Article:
The spectral displacement Sd, spectral velocity Sv and spectral acceleration Sa are determined from Eq. 17.9a, b and c respectively. The responses are evaluated numerically by direct integration of the equation

for ρ = 0.02, 0.05 and 0.1 from which maximum responses are determined. The response spectral Sd, Sv and Sa are presented in Fig. 17.5b, c and d due to the El Centro earthquake (NS) shown in Fig. 17.5a.

Let us define pseudo-spectral velocity and pseudo spectral acceleration as Spv, Spa as Spa = ω n2 Sd = ωn Sv; Spv = ωn Sd. Usually the parameters Spv and Spa have certain characteristics that are of practical interest. The pseudo-spectral velocity Spv is close to spectral velocity Sv for short period structure. The comparison between Spv and Sv for the NS component of the El Centro earthquake for ς = 0.05 is illustrated in Fig. 17.6. For zero damping, the pseudo-spectral acceleration Spa is identical to spectral acceleration. However, for damping other than zero, the two are slightly different. Nevertheless for damping levels encountered in most engineering applications, the two can be considered practically equal.

Hence the spectral relationship significantly expedites the construction of earthquake response spectra. Evaluation of spectra displacement sd after numerical integration to obtain time history response, the corresponding pseudo spectral velocity Spv and pseudo spectral acceleration Spa can readily be established and we see later how sd, spv and Spa can then all be plotted on a four-way logarithmic paper.

Then for a given frequency or for a given period all the spectral quantities can be read simultaneously for the same tripartite plot. A tripartite plot of sd,

spvr, Spa for the NS component of the El Centro earthquake for various damping factors is presented in Fig. 17.7.

Program 17.2: MATLAB program to draw tripartite plot

%**********************************************************

% to draw elastic design spectra from the earthquake data

% read the response spectrum values in this program

%**********************************************************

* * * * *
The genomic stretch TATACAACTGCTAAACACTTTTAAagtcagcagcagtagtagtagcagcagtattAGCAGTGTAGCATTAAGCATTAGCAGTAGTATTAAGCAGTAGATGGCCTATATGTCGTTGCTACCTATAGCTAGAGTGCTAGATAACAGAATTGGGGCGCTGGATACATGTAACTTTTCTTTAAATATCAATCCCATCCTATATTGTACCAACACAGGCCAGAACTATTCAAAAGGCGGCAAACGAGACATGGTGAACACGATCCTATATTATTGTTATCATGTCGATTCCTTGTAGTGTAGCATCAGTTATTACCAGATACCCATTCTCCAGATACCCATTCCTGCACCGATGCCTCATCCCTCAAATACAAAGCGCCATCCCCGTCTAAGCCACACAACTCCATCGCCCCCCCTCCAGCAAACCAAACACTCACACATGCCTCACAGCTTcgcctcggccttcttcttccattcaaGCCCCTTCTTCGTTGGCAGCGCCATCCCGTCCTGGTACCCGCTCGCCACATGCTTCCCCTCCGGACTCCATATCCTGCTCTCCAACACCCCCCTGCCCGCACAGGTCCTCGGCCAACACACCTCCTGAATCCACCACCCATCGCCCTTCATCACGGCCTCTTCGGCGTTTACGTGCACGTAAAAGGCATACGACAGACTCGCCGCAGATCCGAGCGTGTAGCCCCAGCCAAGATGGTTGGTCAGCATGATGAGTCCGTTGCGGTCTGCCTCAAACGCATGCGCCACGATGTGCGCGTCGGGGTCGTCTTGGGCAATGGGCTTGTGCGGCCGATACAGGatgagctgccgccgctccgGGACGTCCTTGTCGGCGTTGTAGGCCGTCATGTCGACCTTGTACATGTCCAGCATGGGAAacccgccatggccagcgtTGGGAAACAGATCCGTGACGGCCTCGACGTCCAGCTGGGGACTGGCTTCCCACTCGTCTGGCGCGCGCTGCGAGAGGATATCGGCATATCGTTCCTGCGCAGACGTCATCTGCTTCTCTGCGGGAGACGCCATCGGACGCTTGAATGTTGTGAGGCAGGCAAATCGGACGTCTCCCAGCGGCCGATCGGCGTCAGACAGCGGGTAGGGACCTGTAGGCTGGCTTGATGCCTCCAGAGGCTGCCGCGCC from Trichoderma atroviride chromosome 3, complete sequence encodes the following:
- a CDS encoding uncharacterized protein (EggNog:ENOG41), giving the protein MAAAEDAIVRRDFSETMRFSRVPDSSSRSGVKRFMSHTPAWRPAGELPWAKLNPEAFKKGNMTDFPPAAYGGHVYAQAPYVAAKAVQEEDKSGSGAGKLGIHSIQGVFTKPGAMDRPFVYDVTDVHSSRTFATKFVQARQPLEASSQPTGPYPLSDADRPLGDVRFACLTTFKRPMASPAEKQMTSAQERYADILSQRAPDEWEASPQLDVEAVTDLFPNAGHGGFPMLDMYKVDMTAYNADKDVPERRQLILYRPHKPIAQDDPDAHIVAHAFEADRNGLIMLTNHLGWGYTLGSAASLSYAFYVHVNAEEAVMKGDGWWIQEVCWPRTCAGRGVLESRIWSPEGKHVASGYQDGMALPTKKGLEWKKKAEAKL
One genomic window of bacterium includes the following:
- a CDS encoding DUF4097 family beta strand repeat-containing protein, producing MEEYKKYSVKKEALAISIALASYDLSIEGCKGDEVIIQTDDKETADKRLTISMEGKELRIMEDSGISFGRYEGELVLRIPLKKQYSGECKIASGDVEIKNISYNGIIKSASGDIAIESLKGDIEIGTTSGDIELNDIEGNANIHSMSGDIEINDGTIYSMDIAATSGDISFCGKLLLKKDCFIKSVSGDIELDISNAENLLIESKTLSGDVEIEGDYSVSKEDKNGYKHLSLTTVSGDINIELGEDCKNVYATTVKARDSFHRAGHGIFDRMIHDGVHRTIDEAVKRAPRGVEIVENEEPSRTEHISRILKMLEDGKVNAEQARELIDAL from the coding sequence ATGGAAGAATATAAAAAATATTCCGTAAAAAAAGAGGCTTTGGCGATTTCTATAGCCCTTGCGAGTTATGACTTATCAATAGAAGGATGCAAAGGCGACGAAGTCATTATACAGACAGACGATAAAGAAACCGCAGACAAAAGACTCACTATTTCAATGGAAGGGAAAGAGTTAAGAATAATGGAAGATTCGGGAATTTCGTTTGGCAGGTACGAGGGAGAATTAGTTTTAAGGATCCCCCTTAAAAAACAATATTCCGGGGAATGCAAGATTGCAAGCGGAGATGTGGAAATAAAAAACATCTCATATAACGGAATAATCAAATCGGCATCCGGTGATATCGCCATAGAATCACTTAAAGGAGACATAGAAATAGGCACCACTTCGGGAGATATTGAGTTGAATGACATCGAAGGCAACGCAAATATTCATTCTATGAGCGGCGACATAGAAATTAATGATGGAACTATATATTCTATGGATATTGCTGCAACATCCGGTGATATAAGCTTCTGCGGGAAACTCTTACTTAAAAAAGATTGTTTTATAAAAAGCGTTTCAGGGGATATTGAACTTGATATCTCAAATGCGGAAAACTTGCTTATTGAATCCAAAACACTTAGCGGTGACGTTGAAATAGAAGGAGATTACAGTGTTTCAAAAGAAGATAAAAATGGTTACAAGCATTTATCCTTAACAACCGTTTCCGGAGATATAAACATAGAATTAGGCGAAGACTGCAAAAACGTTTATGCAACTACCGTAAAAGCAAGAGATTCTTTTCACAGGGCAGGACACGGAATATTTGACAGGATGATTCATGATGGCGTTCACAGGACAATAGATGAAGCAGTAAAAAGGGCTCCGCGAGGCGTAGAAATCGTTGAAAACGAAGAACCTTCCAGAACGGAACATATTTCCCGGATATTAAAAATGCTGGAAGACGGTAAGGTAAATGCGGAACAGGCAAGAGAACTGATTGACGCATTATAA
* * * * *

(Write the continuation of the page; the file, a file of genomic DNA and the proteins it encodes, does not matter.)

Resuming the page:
for k=.00001:.00001:.0001

x=0.01:1:100

t=log(2*pi*k)-log(x)

y=exp(t)

loglog(x,y,‘k’),grid on

hold on

t=log(k*9.81/(2*pi))+log(x)

y=exp(t)

loglog(x,y,‘k’)

hold on

end

for k=.0001:.0001:.001

x=0.01:1:100

t=log(2*pi*k)-log(x)

y=exp(t)

loglog(x,y,‘k’),grid on

hold on

t=log(k*9.81/(2*pi))+log(x)

y=exp(t)

loglog(x,y,‘k’) hold on

end

for k=.001:.001:.01 x=0.01:1:100 t=log(2*pi*k)-log(x) y=exp(t) loglog(x,y,‘k’),grid on hold on

t=log(k*9.81/(2*pi))+log(x)

y=exp(t)

loglog(x,y,‘k’) hold on

end

xlabel(‘ period in secs’)

ylabel(‘ spectral velocity sv in cm/sec’) for k=.01:.01:.1

x=0.01:1:100 t=log(2*pi*k)-log(x) y=exp(t) loglog(x,y,‘k’),grid on hold on

t=log(k*9.81/(2*pi))+log(x)

y=exp(t)

loglog(x,y,‘k’) hold on

end

for k=.1:.1:1 x=0.01:1:100 t=log(2*pi*k)-log(x) y=exp(t) loglog(x,y,‘k’),grid on hold on

t=log(k*9.81/(2*pi))+log(x)

y=exp(t)

loglog(x,y,‘k’) hold on

end

for k=1:1:10 x=0.01:1:100 t=log(2*pi*k)-log(x) y=exp(t)

loglog(x,y,‘k’),grid on hold on

t=log(k*9.81/(2*pi))+log(x)

y=exp(t)

loglog(x,y,‘k’) hold on

end

for k=10:10:100 x=0.01:1:100 t=log(2*pi*k)-log(x) y=exp(t) loglog(x,y,‘k’),grid on hold on

t=log(k*9.81/(2*pi))+log(x)

y=exp(t)

loglog(x,y,‘k’) hold on

end

for k=100:100:1000 x=0.01:1:100 t=log(2*pi*k)-log(x) y=exp(t) loglog(x,y,‘k’),grid on hold on

t=log(k*9.81/(2*pi))+log(x)

y=exp(t)

loglog(x,y,‘k’) hold on

end

for k=1000:1000:10000 x=0.01:1:100 t=log(2*pi*k)-log(x) y=exp(t) loglog(x,y,‘k’),grid on hold on

t=log(k*9.81/(2*pi))+log(x)

y=exp(t)

loglog(x,y,‘k’) end

axis([0.01 100 0.02 500]) % d=xlsread(‘svdata’); sv=‘sv.out’

plot(d(:,1),100*d(:,2),‘k’)

plot(d(:,1),100*d(:,3),‘k’)

plot(d(:,1),100*d(:,4),‘k’)

plot(d(:,1),100*d(:,5),‘k’)

plot(d(:,1),100*d(:,6),‘k’)

text(0.2,0.02,‘0.001’);

text(0.6,0.1,‘0.01’);

text(2,0.3,‘0.1’);

text(7,1,‘1’);

text(20,3,‘10’);

text(80,10,‘100’) text(20,1,‘sd in cm’) xlabel(‘ period in sec’) ylabel(‘ sv in cm/sec’) text(0.01,200,‘100’) text(0.01,20,‘10’) text(0.01,2,‘1’) text(0.02,0.4,‘0.1’) text(0.07,0.1,‘0.01’) text(.02,0.8,’sa/g’) gtext(‘ no damping’) gtext(‘ damping=2%’) gtext(‘ damping=5%’) gtext(‘ damping=10%’) gtext(‘ damping=20%’)

Tags : Civil - Structural dynamics of earthquake engineering